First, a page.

Adjusting to an Empty Nest and Rekindling Marriage Romance
Many parents long for the day their kids will move out, but few are actually prepared for an empty nest. They are not prepared to deal with the sense of loss or to adjust to their new life as a couple. No wonder so many empty nesters are getting divorced.
Most of them charge into the empty nest without much awareness about how much their spouses, their marriages and they themselves have changed over the two or so decades that they spent raising kids.
Common Pitfalls of an Empty Nest
An empty nest makes most parents feel insecure. When you have spent 18 some years raising kids, you are bound to feel a loss of purpose when they finally move out. Many people respond to this sense of loss by trying to find a new purpose or rather a new way to make an impact on the world. They basically go from a child-focused marriage to an activity-focused marriage – as opposed to a partner-focused one.
Empty nest syndrome also causes a decrease in marital satisfaction. Many empty nesters struggle to find fun things to do together because for decades their fun revolved around their children. They are also forced to acknowledge just how much they have changed over the years.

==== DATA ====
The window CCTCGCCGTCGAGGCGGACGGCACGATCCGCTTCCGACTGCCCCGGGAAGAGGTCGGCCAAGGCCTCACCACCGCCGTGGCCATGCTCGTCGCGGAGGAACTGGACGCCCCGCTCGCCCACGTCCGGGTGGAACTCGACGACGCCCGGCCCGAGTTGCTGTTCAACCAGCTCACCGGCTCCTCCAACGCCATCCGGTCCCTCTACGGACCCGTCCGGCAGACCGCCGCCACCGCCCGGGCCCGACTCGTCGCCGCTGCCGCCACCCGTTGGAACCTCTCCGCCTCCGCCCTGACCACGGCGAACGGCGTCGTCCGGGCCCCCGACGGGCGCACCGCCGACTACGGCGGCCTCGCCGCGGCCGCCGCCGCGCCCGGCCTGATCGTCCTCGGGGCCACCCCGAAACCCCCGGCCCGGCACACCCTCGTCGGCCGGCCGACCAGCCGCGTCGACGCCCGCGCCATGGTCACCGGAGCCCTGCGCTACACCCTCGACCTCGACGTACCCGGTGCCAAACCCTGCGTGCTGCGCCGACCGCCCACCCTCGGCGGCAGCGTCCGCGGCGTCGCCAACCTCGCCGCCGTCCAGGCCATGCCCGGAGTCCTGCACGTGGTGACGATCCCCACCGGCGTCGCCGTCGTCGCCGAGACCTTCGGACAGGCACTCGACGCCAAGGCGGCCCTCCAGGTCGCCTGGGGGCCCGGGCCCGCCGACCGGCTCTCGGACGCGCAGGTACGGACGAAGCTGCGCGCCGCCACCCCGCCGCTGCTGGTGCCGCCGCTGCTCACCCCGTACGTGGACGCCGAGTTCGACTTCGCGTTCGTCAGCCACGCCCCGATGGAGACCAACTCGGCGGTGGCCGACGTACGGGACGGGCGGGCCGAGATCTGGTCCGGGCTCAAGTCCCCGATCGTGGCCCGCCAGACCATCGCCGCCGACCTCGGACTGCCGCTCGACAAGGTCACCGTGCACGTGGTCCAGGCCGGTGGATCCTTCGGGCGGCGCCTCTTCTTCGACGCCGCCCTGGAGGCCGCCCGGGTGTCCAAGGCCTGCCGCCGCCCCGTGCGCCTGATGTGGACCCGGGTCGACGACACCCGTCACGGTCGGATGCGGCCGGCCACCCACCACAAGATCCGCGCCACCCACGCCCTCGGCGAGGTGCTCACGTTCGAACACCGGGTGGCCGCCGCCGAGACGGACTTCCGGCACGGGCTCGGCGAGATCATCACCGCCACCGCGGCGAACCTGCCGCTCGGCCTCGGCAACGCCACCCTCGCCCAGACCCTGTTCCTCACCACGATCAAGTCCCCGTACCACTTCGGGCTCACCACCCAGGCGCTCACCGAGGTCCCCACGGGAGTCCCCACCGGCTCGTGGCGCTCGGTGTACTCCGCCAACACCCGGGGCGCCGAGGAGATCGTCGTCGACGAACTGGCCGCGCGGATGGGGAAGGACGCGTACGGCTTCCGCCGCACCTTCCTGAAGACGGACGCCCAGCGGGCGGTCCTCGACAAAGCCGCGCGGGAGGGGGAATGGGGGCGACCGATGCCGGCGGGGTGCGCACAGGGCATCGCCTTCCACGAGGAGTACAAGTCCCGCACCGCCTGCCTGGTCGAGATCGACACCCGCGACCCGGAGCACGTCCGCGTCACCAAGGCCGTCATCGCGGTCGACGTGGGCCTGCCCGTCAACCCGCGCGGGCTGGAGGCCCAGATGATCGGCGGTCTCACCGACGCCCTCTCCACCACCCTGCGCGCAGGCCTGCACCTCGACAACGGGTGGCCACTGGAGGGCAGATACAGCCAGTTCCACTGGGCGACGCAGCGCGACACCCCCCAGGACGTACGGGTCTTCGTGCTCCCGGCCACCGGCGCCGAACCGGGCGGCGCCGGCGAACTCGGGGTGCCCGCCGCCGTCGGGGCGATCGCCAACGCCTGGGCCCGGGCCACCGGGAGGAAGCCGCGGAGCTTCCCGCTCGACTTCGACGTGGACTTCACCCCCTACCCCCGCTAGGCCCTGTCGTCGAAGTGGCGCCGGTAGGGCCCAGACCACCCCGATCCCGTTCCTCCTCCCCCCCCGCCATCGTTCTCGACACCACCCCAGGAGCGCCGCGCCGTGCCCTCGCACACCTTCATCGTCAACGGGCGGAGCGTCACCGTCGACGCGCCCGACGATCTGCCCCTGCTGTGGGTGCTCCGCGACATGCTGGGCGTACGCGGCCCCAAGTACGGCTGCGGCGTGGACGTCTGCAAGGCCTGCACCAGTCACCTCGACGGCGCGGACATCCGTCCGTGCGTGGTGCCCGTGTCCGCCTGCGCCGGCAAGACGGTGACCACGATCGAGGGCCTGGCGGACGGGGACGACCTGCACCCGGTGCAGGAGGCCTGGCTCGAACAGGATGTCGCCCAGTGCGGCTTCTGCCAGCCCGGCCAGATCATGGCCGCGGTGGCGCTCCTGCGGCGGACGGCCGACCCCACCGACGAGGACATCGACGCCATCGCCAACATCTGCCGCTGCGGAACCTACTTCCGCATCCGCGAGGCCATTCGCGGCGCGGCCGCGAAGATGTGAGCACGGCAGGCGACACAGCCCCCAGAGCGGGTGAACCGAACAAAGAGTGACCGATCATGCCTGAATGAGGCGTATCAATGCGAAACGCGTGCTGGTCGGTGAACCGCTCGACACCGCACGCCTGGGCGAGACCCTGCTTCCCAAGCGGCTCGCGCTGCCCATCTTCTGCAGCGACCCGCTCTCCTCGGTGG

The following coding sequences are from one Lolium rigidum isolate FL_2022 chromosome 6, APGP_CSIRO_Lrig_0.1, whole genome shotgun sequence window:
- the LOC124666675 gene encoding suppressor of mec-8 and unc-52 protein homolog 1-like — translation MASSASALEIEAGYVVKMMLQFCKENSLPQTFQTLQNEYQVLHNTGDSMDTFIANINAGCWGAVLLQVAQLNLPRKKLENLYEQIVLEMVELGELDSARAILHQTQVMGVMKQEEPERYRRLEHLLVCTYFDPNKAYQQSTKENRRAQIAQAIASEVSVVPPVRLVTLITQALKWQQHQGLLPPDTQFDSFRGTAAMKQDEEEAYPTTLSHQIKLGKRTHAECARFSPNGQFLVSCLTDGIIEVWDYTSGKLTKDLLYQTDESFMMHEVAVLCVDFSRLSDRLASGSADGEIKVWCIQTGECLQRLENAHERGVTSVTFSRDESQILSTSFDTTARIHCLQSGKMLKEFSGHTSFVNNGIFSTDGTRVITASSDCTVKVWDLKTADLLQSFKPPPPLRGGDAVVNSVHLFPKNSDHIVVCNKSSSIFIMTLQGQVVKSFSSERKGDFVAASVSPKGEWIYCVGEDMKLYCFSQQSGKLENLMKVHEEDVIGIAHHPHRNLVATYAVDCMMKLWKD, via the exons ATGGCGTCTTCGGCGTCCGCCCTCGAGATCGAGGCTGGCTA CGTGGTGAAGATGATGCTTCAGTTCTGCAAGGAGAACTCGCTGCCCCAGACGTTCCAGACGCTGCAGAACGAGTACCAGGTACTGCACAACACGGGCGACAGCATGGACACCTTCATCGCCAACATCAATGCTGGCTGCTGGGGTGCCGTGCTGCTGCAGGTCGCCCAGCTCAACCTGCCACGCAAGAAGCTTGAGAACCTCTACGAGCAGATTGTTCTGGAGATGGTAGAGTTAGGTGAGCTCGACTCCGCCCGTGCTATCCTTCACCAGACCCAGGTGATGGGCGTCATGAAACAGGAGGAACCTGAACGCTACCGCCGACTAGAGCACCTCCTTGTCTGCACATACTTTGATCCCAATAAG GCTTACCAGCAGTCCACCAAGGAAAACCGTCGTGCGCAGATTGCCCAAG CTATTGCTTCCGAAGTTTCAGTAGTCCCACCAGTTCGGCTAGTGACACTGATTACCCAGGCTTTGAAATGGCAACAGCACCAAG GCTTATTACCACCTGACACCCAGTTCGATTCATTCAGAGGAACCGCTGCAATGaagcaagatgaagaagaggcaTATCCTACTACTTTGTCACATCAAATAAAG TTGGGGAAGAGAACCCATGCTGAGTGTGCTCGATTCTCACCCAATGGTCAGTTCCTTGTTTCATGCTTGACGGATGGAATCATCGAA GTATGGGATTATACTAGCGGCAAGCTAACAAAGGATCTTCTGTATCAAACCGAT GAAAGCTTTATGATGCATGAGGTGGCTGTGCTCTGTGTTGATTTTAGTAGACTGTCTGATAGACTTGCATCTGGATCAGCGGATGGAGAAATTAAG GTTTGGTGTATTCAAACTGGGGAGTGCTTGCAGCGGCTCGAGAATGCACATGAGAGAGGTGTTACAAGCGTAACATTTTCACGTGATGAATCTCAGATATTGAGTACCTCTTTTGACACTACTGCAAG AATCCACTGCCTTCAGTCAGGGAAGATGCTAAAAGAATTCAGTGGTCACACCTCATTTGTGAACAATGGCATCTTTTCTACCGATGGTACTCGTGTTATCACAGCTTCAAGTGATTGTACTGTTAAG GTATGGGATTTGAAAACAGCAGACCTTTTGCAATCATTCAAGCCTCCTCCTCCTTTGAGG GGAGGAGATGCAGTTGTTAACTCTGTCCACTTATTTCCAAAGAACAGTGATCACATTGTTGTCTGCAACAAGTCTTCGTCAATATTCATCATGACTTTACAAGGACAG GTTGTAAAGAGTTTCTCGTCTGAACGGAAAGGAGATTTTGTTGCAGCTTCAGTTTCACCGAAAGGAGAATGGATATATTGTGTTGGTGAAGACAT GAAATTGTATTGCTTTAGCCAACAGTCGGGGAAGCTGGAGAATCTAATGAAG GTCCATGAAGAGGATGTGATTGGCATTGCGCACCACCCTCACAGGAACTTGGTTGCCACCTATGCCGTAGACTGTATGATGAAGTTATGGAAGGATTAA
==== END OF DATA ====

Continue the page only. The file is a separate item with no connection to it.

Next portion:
Adjusting to an Empty Nest
Most couples do not begin trying to figure out what they are going to do once the kids move out until after the kids have moved out! This is a huge mistake.
Couples should begin transitioning from a child-focused marriage to a partner-focused marriage way before the kids move out. This way they have enough time to evaluate how the dynamics of their relationship have changed, and redefine their marriage goals as well as their roles and functions within the marriage.
Another thing that parents should do is pursue a deeper friendship with each other. If you are going to tackle an empty nest together, you need to be good friends – even if the romance is no longer there.
Lastly, an empty nest provides a great opportunity for rekindling marriage romance and intimacy. Empty nesters have more time on their hands, more energy and more often than not, more money. They can afford to go on much needed romantic dates and getaways and to try new romantic activities for couples.